My oldest daughter, Kate, turns twelve today! It’s cliche, but I can’t believe it’s been that many years since a floppy haired 28 year old and his wife of two years (we had planned on waiting a couple more years to have kids, but things happen) headed to the hospital while an ice storm was beginning, and not forty-eight hours later they headed home as a family of three.
One of the sections was “Birth Stories”, and this is the piece I contributed to the book about Kate’s birth.
My World Stopped, Theirs Kept Going
I walked into the Starbucks a block down from the hospital, fresh off at least three days of little to no sleep. I saw all these people in line, looking at their phones, just going about their business, wondering what on earth was wrong with them. Didn’t they know what just happened?! Didn’t they know the world was different?!
Several days before this, I wasn’t sleeping well. My nine-plus-months pregnant wife was getting all the rest she could, while our five-days-overdue daughter kept kicking my wife’s insides like she was a soccer player (which she would later turn out to be). What kept me up, however, was the massive ice storm that was headed our way in late January. On our due date, the weather was in the fifties and quite sunny. Now? Whatever sleep I got was filled with nightmares about delivering our daughter myself in the backseat of my car in an icy ditch on the side of the road.
Around two o’clock in the morning, as a fine mist of snow and sleet was beginning to cover the ground, we headed to the hospital with what we thought were finally legit labor pains.
When the sun came up, we were in a room with a monitor on my wife’s belly. When a nurse came in with an “I’m sorry” expression on her face. “Your contractions are too far apart,” she said. “We’re going to send y’all home.”
I looked out the window at the thin layer of ice that was already over every car and the surface of the parking lot. Snow and ice are things we don’t do well in Tennessee. I looked back at the nurse, saying as politely as I could in my sleep deprived state (which was not very), “I’ll go as far as the lobby! We want to talk to the doctor!”
That bought us some time, and a head shake from the nurse that I couldn’t tell if it was understanding, pitying, or shaking off being spoken to by some jerk who thought he was in charge. Probably a combination of all those things. I was too exhausted to know or care.
That afternoon the doctors and nurses were prepared, the flood lights over the bed turned on, and my wife’s feet in stirrups. My wife grunted with every push, despite the epidural, and suddenly… it happened.
Oh my God, there was a baby in there?
I mean, I knew this logically. I had seen her in the ultrasound sessions. We’d assembled a crib, we’d had multiple showers, I’d even felt her kick plenty of times. Eight months earlier I had stared at the pregnancy tests in horror, realizing I’d gotten a girl pregnant, and worried her father was going to kill me; only to remember we were married and that her dad would be overjoyed.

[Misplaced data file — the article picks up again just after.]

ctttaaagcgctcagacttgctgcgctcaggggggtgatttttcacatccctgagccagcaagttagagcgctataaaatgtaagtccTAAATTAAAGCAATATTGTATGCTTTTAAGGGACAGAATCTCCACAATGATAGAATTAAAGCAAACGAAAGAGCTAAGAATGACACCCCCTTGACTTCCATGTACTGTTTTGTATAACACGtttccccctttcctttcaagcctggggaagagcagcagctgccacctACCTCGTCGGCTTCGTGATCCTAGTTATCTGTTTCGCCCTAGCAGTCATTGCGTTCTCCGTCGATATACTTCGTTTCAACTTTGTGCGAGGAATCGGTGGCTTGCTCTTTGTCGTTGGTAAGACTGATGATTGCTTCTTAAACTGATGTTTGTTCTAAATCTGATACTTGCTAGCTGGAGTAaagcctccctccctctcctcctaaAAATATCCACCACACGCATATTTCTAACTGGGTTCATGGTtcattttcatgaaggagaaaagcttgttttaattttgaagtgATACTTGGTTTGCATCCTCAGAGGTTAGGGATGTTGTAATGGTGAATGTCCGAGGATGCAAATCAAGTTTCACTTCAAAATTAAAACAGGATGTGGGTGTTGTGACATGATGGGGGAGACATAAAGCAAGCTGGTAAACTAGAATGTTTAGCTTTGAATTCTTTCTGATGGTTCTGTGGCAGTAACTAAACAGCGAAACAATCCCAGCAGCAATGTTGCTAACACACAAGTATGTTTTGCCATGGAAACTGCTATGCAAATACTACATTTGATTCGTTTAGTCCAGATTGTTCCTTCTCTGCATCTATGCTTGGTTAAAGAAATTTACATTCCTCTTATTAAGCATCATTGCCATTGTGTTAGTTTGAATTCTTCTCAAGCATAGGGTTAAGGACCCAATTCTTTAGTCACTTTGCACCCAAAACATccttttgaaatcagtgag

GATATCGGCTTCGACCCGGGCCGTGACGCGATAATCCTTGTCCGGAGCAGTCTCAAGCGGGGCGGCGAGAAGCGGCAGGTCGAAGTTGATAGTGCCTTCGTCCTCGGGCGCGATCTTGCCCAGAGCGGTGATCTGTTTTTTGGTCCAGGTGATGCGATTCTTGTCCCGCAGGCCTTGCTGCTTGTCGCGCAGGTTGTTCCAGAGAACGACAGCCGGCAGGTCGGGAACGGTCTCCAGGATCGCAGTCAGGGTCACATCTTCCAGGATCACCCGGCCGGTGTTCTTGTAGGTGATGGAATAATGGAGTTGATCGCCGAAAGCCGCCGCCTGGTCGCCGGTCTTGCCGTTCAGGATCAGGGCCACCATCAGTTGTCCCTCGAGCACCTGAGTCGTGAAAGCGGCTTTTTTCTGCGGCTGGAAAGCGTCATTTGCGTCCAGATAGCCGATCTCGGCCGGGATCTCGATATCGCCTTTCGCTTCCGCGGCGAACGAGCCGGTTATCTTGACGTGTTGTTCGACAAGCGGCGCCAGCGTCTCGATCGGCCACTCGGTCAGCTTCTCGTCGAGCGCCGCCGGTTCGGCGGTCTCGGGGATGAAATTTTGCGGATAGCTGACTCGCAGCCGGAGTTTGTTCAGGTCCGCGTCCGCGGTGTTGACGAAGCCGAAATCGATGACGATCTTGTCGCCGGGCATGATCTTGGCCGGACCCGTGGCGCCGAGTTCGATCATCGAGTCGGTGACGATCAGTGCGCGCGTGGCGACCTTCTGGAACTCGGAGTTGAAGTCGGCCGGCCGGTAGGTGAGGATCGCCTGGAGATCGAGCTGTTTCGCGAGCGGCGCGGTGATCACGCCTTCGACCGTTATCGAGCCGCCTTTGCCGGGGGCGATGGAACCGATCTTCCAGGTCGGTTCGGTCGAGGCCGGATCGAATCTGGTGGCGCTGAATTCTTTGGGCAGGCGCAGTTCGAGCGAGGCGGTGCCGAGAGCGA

But the reality just now hit me in a new way. This tiny little fetus that had just come out of my wife was my child. I was a Daddy!
The baby cried a little. I cried a lot.
Pretty much everything that mattered in my life up to that point was suddenly gone. Everything I had, and everything I was, now belonged to her, and she’d been out here in the world for about a minute.
Our daughter had already pooped in the womb, and at that time it was standard procedure to take her off to the nursery to check her lungs. My wife was busy being stitched up, so they whisked me off with our daughter as they performed the necessary checks.
The whole time she clung tightly to my pinky and was totally calm, looking around curiously at this brand new world. She only cried for a moment when I had to take my hand away to sign a form so she could get a quick shot. Otherwise, during the first hour of her life, all she knew was that as long as this “Daddy” guy was around, everything was going to be OK.
That hour was made even greater by opening the blinds of the nursery so the new grandparents could see their granddaughter. The euphoria of the moment passed when my phone rang- it was my wife, flush with all kinds of postpartum hormones, not so subtly accusing me of running off with no thought for her well-being!
A day and a half later I walked into that Starbucks, on a mission to get my wife and I real coffee, not this hospital garbage, when I was struck dumb by the people going about their business. Did they not know?
Even if I had voiced the questions in my head, even if I had loudly announced my daughter’s birth, people would have smiled, shook my hand, then promptly forgotten about the weirdo yelling as he got coffee.
My world had stopped spinning on its axis. Their worlds would keep turning, just the same as every day when new babies are born that they, or I, for that matter, don’t know about. Both worlds were true, and now I had to learn how to reconcile these two competing truths to make sense of the world around me.
Eleven-plus-years and two additional children later, I’ve made peace with the knowledge that what is of ultimate concern in my world is not the same as most other people. Because of that cold January day, I’ve gained a greater sensitivity for the moments when someone else expresses strong opinions that emerge from their experiences that don’t really match my own.
Whenever I meet a first-time parent, I make sure to take a moment to look them in the eye and tell them what I wish someone had said to me – “Congratulations! Everything is different now. It’s going to take some time to figure out, but it’s not just going to be OK, it’s going to be even greater than you ever imagined!”
Happy Birthday, Kate! I couldn’t be prouder to be your Dad!